That aside, the Festival was great. It was well organised and everyone seemed to be having a wonderful time wandering around the various stalls and the fun fair. The floats were colourful and a lot of effort had obviously been put into decorating them.

Well done to all those who helped make today a success – I hope the Festival goes as well over the next two weeks.

Thursday, 5 July 2007

Sign the petition to save Maidstone A&E;

A petition has been tabled on the No 10 website asking for the proposals to downgrade Maidstone A&E; to be reconsidered.

The petition notes that

Maidstone Hospital is to lose its blue-light service, the A&E; department is to be downgraded, and services switched to Pembury. Pembury Hospital is old, inaccessible and in the centre of the town. Parking is difficult, transport to and from it is nigh impossible for those without cars, and there is no helicopter-pad for the air ambulance. Maidstone Hospital is only 20 years old, it has also been modernised and updated during that time, it is only a couple of years ago that the A&E department had an extensive update. The people of Maidstone don’t want it, the Borough and County Council asked for a reconsideration but Maidstone Hospital, which is part of the Maidstone and Tunbridge Wells NHS Trust have decided that it will go ahead. We ask that this decision be seriously reconsidered”.

The new Prime Minister says he wants to listen to the people, especially on issues like the NHS. Find out if, like the previous Prime Minister, Gordon Brown is all talk by signing the petition HERE.

Monday, 2 July 2007

Home Information Packs – a Whitehall farce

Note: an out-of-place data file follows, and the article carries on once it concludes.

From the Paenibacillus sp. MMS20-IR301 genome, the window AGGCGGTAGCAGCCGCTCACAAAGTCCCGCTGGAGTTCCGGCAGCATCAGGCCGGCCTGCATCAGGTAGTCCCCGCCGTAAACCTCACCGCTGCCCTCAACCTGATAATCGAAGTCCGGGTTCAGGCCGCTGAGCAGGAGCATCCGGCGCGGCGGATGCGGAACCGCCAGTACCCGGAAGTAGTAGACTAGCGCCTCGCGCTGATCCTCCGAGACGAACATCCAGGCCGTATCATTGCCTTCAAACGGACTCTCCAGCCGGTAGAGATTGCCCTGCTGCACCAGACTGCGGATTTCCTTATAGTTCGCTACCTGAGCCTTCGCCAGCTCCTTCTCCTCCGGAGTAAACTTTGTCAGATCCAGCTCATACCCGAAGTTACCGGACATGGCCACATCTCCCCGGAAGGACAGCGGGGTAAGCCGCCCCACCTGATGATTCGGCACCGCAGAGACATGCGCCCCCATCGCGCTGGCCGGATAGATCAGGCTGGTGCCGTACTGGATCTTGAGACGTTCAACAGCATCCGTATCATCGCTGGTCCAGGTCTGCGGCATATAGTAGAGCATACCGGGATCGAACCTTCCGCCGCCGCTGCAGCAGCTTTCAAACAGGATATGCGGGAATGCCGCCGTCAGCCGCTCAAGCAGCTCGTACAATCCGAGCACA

Despite widespread opposition, the Government is pressing ahead with controversial and confusing plans to introduce home information packs meaning that householders will have to pay up to £600 to put up a ‘for sale’ sign, or else be fined by the local council. Yet in the latest twist of this long running saga, the Packs will only be compulsory for four bedroom homes from 1 August 2007, and then phased in for three bedroom homes at an unspecified date, and then all homes at some point.

The small print of the new Government regulations defines a four bedroom home as a property which is just “marketed” as a four bedroom home. Hilariously, this means that a house which is simply advertised as having “3 bedrooms and a spare room” would not need to spend hundreds of pounds on a Pack so a home owner could just move the bed out of the bedroom to comply with the letter of the regulations. There will be no fall in the potential value of that home if buyers realise that “3 bedrooms and a spare room” is just language for a home with “4 bedrooms” being used to avoid a Pack.

It is quite clear that the Government’s plans for Home Information Packs are turning into a Whitehall farce. Just by moving a bed out of one of your bedrooms will avoid the need for family homes to pay for these expensive and unwanted Packs. Moving home is one of the most stressful things anyone can do. Yet this new red tape threatens to make it worse, not better and I fear these new regulations will cause public confusion and undermine the stability of the housing market. If Gordon Brown wants to distance himself from the last administration he should scrap this chaotic bureaucracy.